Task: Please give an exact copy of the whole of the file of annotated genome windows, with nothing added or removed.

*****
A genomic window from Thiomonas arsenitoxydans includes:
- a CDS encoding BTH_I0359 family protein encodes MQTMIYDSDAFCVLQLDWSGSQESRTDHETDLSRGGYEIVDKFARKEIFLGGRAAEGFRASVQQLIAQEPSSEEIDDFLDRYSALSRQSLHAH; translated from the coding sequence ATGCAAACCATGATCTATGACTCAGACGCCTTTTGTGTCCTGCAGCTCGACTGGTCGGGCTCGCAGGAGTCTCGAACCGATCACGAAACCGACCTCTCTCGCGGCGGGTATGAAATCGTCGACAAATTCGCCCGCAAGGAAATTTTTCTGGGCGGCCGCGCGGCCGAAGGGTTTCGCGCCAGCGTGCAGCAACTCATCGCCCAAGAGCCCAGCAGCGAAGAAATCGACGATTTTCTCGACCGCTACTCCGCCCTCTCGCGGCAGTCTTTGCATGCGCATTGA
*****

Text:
A genomic window from Thiomonas arsenitoxydans includes:
- a CDS encoding BTH_I0359 family protein encodes MQTMIYDSDAFCVLQLDWSGSQESRTDHETDLSRGGYEIVDKFARKEIFLGGRAAEGFRASVQQLIAQEPSSEEIDDFLDRYSALSRQSLHAH; translated from the coding sequence ATGCAAACCATGATCTATGACTCAGACGCCTTTTGTGTCCTGCAGCTCGACTGGTCGGGCTCGCAGGAGTCTCGAACCGATCACGAAACCGACCTCTCTCGCGGCGGGTATGAAATCGTCGACAAATTCGCCCGCAAGGAAATTTTTCTGGGCGGCCGCGCGGCCGAAGGGTTTCGCGCCAGCGTGCAGCAACTCATCGCCCAAGAGCCCAGCAGCGAAGAAATCGACGATTTTCTCGACCGCTACTCCGCCCTCTCGCGGCAGTCTTTGCATGCGCATTGA